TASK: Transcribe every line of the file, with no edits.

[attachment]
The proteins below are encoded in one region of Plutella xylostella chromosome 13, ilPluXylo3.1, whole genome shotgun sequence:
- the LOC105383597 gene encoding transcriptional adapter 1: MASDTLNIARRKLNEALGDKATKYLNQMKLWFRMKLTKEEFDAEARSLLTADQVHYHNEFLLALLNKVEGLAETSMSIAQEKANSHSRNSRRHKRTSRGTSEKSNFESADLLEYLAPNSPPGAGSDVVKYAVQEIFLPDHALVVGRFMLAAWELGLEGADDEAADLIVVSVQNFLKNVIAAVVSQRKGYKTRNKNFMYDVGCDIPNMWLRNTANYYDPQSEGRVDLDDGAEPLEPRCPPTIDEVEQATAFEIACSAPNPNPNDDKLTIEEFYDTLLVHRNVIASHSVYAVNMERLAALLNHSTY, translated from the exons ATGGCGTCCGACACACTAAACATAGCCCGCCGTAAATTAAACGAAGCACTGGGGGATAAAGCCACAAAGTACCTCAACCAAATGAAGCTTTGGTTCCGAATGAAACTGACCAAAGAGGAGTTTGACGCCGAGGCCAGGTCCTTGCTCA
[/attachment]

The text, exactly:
The proteins below are encoded in one region of Plutella xylostella chromosome 13, ilPluXylo3.1, whole genome shotgun sequence:
- the LOC105383597 gene encoding transcriptional adapter 1: MASDTLNIARRKLNEALGDKATKYLNQMKLWFRMKLTKEEFDAEARSLLTADQVHYHNEFLLALLNKVEGLAETSMSIAQEKANSHSRNSRRHKRTSRGTSEKSNFESADLLEYLAPNSPPGAGSDVVKYAVQEIFLPDHALVVGRFMLAAWELGLEGADDEAADLIVVSVQNFLKNVIAAVVSQRKGYKTRNKNFMYDVGCDIPNMWLRNTANYYDPQSEGRVDLDDGAEPLEPRCPPTIDEVEQATAFEIACSAPNPNPNDDKLTIEEFYDTLLVHRNVIASHSVYAVNMERLAALLNHSTY, translated from the exons ATGGCGTCCGACACACTAAACATAGCCCGCCGTAAATTAAACGAAGCACTGGGGGATAAAGCCACAAAGTACCTCAACCAAATGAAGCTTTGGTTCCGAATGAAACTGACCAAAGAGGAGTTTGACGCCGAGGCCAGGTCCTTGCTCA